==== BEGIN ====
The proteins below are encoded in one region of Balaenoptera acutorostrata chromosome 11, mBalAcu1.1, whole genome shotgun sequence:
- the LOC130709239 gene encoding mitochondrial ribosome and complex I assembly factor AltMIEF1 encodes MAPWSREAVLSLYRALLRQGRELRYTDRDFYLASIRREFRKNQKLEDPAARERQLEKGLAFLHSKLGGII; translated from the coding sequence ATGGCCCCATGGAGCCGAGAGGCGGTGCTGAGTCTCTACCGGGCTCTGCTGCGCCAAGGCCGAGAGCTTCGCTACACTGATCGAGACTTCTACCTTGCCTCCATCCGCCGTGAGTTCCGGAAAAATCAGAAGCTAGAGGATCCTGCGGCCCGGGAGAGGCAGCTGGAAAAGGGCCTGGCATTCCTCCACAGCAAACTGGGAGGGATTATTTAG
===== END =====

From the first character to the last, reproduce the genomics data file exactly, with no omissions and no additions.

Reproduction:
The proteins below are encoded in one region of Balaenoptera acutorostrata chromosome 11, mBalAcu1.1, whole genome shotgun sequence:
- the LOC130709239 gene encoding mitochondrial ribosome and complex I assembly factor AltMIEF1 encodes MAPWSREAVLSLYRALLRQGRELRYTDRDFYLASIRREFRKNQKLEDPAARERQLEKGLAFLHSKLGGII; translated from the coding sequence ATGGCCCCATGGAGCCGAGAGGCGGTGCTGAGTCTCTACCGGGCTCTGCTGCGCCAAGGCCGAGAGCTTCGCTACACTGATCGAGACTTCTACCTTGCCTCCATCCGCCGTGAGTTCCGGAAAAATCAGAAGCTAGAGGATCCTGCGGCCCGGGAGAGGCAGCTGGAAAAGGGCCTGGCATTCCTCCACAGCAAACTGGGAGGGATTATTTAG